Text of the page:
By Amos Harel and Avi Issacharoff
North of the settlement of Beit El, at the outpost of Jabel Artis, two new homes were recently built, and eight Israeli families moved in. The homes are barely a kilometer from the headquarters of the Civil Administration in the West Bank, and were built on land that according to the registry is private Palestinian land. This apparently did not prevent the Civil Administration from issuing an order for military use of the plot and that made it easier for the settlers to drive the land's owners off of it. Now, the Civil Administration admits that issuing the order was wrong, and that it was issued for the wrong plot. This admission makes little difference to the owners of the property, now that the construction is completed.
Mahbuba Yassin Abdullah, a resident of the nearby village of Dura al-Qara, is the owner of plot 39 of the village properties on which Jabel Artis sits. She told Haaretz that her father had bought the property many years ago (she does not recall precisely when), and says she is 75, which makes her son, Abed al'Ani, and Abu Bashir, a village elder, laugh. "Let's say that she is over 80," Abu Bashir says diplomatically.
A total of 80 dunam was appropriated on the basis of that civil administration order, Abu Bashir says.
During the 1990s Beit El settlers began preparing the ground in the area. First, a dirt road was made and then a few buildings were put up to house yeshiva students from Beit El and their families.
In August 2003, the Civil Administration issued the order to appropriate the plot for military use, to serve as a helipad. The expiration date on the order was renewed and the Palestinians were prevented from using the property.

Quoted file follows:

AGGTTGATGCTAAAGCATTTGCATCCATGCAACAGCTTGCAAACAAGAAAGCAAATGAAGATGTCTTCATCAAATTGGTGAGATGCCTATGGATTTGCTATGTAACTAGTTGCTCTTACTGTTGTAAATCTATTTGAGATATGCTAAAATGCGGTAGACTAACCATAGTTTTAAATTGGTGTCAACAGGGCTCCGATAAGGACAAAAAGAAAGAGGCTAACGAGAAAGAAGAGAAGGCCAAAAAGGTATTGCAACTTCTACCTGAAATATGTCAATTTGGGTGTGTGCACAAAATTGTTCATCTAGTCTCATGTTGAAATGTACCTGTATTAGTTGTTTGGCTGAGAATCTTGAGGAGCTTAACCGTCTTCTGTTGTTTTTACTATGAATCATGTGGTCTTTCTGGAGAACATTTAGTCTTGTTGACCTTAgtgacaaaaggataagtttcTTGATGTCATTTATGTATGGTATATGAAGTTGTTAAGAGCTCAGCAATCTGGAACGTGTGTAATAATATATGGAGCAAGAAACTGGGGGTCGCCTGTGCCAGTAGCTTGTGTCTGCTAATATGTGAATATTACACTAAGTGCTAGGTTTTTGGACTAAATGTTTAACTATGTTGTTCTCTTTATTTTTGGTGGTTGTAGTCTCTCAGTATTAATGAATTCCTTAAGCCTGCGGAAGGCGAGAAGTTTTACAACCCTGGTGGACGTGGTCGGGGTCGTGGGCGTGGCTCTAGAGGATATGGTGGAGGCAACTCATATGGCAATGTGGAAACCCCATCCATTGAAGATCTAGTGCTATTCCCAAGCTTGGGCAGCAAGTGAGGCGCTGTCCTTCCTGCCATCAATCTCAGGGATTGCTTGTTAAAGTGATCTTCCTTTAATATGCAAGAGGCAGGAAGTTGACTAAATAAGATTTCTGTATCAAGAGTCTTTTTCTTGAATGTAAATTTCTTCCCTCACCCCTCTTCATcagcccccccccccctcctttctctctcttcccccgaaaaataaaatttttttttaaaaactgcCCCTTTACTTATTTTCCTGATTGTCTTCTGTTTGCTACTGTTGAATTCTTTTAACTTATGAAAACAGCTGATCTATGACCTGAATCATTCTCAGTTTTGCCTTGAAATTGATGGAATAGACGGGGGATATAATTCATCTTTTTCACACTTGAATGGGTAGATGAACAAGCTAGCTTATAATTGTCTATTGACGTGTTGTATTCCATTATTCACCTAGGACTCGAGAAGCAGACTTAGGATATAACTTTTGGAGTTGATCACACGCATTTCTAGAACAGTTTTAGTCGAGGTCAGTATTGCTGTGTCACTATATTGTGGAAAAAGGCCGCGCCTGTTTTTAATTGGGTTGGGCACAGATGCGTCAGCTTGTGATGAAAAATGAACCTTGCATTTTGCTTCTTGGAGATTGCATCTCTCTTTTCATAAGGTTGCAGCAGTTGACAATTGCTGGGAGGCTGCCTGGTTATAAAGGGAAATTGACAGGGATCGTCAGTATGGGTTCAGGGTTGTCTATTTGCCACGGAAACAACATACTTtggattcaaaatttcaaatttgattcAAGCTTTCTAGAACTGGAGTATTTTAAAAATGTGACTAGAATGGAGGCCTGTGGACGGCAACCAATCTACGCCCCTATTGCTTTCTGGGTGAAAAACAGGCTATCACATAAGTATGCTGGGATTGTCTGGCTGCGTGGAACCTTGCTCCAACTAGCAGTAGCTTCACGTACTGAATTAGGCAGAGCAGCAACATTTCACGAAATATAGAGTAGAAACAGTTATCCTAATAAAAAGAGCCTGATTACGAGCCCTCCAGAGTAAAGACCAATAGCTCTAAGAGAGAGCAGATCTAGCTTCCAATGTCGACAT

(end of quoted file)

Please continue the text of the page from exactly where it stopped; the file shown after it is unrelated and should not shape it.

Mahbuba's son says they had not realized the extent of the construction by the settlers because they had been kept away. He also says that the appropriation was done without warning.
"No one came and issued us the orders. One morning a bulldozer showed up and began plowing a dirt road and they put up a fence," he says.
In 2006, Dror Etkes, who at the time headed a Peace Now unit that followed settlement activity and is currently monitoring land-related developments in the territories for the human rights group Yesh Din, began to suspect that the matter involved illegal construction because an order for appropriating private property for military use cannot prepare the ground for settler construction.
Following a legal battle, Etkes managed to be get access to the database of the Civil Administration on properties and ownership. The case of Mahbuba was one of the first he looked at; through simple comparison with aerial photographs he concluded that the takeover of the property had no legal basis.
The case of Mahbuba's property is a small one, nonetheless it offers yet another glimpse into the methods used by
settlers to expand and build new settlements.